Aerojet lox/lh2 rocket engine. 280 kN. Design 2000. Isp=470s. Design announced on 3 October 2000 for a new cryogenic upper-stage engine aimed at the very large commercial spacecraft market.
Aerojet (USA) announced plans on 3 October 2000 to develop a new cryogenic upper-stage engine, the AJ-60C, aimed at the very large commercial spacecraft market that is expected to develop. The engine, which could be ready for operational use by 2005 according to Aerojet, would produce 245-280 kN of thrust at a specific impulse of 470 seconds for total run times of 4,000 seconds. It would be throttlable to 25% of maximum thrust and capable of up to 25 restarts. Used in a new upper stage for the Delta-4, Atlas-5, or Ariane-5, it would enable the launch of payloads weighing 11,000 kg into a geosynchronous transfer orbit.
Throttled thrust(vac): 245.000 kN (55,078 lbf). Restarts: 25.
Status: Design 2000.
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Thrust: 280.00 kN (62,940 lbf).
Specific impulse: 470 s.
Burn time: 4,000 s.
Associated Manufacturers and Agencies
Aerojet American manufacturer of rockets, spacecraft, and rocket engines. Aerojet, Sacramento, CA, USA. More...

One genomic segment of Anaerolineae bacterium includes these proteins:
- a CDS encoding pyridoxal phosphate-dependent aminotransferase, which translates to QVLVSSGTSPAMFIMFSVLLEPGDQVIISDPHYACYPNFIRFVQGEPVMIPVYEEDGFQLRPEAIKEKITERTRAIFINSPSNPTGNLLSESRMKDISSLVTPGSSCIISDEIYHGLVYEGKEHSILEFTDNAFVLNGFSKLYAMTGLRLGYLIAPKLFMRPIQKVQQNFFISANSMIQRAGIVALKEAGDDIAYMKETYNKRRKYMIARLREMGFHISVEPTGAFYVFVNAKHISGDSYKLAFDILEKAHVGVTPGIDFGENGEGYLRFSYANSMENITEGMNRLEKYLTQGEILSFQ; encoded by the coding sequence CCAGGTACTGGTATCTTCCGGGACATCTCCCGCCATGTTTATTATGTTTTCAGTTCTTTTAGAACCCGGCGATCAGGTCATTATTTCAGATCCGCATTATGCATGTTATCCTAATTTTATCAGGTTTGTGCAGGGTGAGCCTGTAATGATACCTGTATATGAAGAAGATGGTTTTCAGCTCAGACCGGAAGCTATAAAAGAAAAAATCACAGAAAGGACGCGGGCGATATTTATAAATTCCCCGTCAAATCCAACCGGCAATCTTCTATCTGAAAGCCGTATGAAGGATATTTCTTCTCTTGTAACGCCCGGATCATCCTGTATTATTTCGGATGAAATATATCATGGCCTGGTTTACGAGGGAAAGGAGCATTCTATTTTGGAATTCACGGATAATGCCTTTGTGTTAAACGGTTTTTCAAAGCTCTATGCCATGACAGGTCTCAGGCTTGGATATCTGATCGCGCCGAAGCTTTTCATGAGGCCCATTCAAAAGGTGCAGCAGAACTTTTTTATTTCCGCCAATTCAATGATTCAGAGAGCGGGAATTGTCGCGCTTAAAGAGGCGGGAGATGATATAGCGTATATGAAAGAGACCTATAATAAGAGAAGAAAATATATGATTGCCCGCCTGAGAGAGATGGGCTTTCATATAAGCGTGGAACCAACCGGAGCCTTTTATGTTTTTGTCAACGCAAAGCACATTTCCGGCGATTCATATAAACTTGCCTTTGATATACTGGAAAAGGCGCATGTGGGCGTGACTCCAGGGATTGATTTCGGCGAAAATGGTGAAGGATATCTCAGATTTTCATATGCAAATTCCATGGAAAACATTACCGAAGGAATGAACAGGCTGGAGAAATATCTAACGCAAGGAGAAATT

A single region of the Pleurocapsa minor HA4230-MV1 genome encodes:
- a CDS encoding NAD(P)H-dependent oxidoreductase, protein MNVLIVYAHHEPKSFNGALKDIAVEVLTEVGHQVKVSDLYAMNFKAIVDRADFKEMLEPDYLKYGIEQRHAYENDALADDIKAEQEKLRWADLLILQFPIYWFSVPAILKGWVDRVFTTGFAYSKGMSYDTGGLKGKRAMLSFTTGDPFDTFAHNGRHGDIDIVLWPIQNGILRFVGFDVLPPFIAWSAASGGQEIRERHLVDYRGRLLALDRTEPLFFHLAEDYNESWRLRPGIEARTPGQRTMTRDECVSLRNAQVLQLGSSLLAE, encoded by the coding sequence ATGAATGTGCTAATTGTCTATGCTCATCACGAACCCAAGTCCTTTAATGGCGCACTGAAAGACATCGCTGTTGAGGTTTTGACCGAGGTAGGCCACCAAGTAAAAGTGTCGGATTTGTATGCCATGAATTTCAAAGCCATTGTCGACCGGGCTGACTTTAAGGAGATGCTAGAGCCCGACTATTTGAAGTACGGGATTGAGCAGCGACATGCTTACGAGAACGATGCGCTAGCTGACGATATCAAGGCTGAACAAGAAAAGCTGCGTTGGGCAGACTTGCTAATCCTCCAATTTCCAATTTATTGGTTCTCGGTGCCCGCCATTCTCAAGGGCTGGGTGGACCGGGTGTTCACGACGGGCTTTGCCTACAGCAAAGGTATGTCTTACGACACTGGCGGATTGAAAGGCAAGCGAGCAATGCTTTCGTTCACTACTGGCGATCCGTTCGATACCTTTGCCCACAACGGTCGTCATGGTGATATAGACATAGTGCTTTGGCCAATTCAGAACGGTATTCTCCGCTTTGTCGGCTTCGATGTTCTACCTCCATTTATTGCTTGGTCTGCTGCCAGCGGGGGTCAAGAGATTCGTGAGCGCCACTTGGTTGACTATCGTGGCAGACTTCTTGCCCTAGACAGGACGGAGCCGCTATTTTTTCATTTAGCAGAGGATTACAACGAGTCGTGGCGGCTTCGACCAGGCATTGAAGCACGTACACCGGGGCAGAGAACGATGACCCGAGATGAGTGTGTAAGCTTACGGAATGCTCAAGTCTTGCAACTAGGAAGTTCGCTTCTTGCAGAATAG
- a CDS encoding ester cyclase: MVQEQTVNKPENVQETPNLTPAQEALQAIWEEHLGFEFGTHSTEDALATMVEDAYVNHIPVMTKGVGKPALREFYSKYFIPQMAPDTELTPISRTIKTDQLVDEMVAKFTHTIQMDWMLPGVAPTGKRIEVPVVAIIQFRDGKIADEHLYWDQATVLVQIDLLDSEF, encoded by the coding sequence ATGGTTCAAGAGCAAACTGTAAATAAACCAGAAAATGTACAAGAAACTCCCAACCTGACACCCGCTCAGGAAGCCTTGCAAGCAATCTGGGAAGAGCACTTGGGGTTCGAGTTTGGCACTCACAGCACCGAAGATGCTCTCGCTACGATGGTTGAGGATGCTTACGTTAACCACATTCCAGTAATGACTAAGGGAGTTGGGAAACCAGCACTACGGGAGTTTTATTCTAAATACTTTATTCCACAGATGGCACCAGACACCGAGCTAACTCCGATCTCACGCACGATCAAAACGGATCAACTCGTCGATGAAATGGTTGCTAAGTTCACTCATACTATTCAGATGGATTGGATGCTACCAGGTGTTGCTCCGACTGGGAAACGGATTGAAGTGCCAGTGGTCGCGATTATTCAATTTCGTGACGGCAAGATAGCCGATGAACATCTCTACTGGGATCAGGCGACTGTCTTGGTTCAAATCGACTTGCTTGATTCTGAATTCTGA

Lox/LH2 Liquid oxygen was the earliest, cheapest, safest, and eventually the preferred oxidiser for large space launchers. Its main drawback is that it is moderately cryogenic, and therefore not suitable for military uses where storage of the fuelled missile and quick launch are required. Liquid hydrogen was identified by all the leading rocket visionaries as the theoretically ideal rocket fuel. It had big drawbacks, however - it was highly cryogenic, and it had a very low density, making for large tanks. The United States mastered hydrogen technology for the highly classified Lockheed CL-400 Suntan reconnaissance aircraft in the mid-1950's. The technology was transferred to the Centaur rocket stage program, and by the mid-1960's the United States was flying the Centaur and Saturn upper stages using the fuel. It was adopted for the core of the space shuttle, and Centaur stages still fly today. More...
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